Having previously spent two years as Vice President of the party, I had proven my leadership abilities, and shown that I had the cognitive and behavioural competencies required for the position (Groves, & Feyerherm, 2022). In addition, I had completed tertiary qualification in accounting, and had 25 years’ experience managing the finances other organisations. I had also worked as an electorate officer for the former parliamentary leader of the party.

In a somewhat different vein, the President of the organisation was elected by a vote of the general members based on her previous experience of 11 years in the federal senate, including 3 years as parliamentary leader of the party. In general, members of the National Executive were selected in a similar way, by a vote of the general members.

In effect, the general members were the hiring managers, and experience showed they looked for skills, strengths, and talents as well as warmth, empathy and compassion (Floyd, 2023). As example, the President had shown that she could negotiate with both Labor and LNP governments when the party had balance of power in the Senate.

In the past, when the party membership was around 15,000, the National Executive of the day would nurture future leaders and promote them to the general members as possible successors, and this usually resulted in the “right people” being elected. However, in recent years, with membership declining to below 500 at one point, there was less of a talent pool, and National Executive members have often been elected unopposed.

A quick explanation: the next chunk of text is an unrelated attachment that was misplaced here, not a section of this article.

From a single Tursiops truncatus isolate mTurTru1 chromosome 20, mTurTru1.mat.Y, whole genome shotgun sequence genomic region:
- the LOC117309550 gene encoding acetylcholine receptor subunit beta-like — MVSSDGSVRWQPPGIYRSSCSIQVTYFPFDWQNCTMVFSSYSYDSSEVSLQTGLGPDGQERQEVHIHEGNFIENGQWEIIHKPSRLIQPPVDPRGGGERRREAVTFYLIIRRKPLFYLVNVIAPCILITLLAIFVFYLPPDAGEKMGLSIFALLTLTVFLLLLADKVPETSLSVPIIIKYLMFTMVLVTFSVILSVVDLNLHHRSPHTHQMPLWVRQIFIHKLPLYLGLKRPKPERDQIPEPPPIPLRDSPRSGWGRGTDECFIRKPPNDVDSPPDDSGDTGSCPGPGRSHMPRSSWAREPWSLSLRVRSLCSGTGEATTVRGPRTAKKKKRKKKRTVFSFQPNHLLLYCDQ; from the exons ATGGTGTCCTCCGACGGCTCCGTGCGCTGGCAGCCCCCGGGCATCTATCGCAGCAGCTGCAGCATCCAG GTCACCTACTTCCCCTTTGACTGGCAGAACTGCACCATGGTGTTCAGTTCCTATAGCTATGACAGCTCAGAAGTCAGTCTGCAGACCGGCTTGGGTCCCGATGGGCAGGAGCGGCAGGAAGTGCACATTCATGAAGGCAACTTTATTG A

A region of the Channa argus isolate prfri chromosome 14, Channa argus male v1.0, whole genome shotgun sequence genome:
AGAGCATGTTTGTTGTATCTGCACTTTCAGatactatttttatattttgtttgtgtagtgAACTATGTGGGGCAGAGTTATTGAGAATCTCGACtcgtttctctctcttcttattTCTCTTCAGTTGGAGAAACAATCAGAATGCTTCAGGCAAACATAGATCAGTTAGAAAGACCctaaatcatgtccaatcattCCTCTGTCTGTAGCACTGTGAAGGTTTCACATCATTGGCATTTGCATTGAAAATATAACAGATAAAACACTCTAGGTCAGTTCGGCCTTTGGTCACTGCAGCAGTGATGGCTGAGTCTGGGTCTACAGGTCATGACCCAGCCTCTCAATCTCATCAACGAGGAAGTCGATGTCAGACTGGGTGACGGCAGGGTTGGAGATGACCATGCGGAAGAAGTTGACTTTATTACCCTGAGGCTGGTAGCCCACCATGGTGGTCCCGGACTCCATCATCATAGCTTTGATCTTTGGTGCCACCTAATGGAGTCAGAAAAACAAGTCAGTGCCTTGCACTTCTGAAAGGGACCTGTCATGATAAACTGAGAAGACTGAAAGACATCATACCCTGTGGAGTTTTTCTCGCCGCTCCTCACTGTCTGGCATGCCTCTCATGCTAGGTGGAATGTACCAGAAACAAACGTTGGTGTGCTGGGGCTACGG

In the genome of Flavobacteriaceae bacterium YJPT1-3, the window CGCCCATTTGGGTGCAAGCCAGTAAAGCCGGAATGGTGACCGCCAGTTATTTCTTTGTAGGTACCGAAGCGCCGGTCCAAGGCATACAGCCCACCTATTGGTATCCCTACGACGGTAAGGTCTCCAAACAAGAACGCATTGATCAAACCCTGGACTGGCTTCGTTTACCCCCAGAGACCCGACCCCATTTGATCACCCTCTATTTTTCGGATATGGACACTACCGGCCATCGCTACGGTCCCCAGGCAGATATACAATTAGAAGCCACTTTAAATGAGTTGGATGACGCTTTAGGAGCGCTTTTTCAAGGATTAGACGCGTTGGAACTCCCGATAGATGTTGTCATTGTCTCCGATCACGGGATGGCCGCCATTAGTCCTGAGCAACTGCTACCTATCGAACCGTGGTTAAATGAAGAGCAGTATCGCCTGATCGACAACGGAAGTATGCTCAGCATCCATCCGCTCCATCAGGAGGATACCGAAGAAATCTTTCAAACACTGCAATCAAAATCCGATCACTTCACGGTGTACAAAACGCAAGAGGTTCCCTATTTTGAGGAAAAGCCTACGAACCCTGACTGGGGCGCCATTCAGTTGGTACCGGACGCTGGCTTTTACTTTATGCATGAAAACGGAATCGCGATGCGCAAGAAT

Now that membership is back up to 2,000, there is a greater talent pool, and the National Executive has been able to identify stronger candidates who they encourage and promote for election. The principles of the party leadership seem to align with proven succession planning techniques for non-profit organisations, including selecting those that show skills in transformational leadership and shared leadership (Johnson, 2022), which will be necessary for the party to continue to grow.

Developing people as professionals

The Australian Democrats adopted a strategy of identifying professionals with qualifications and experience in multiple areas to be members of the various policy development and support teams. This was usually a first step towards being elected to the State Executive team, which in turn would lead to being considered for the National Executive team. The party believe that for the effective implementation of talent management, early identification of important role players and the articulation of responsibilities will result in ownership and transparent accountabilities (Ras, Mathafena & van Zyl, 2017).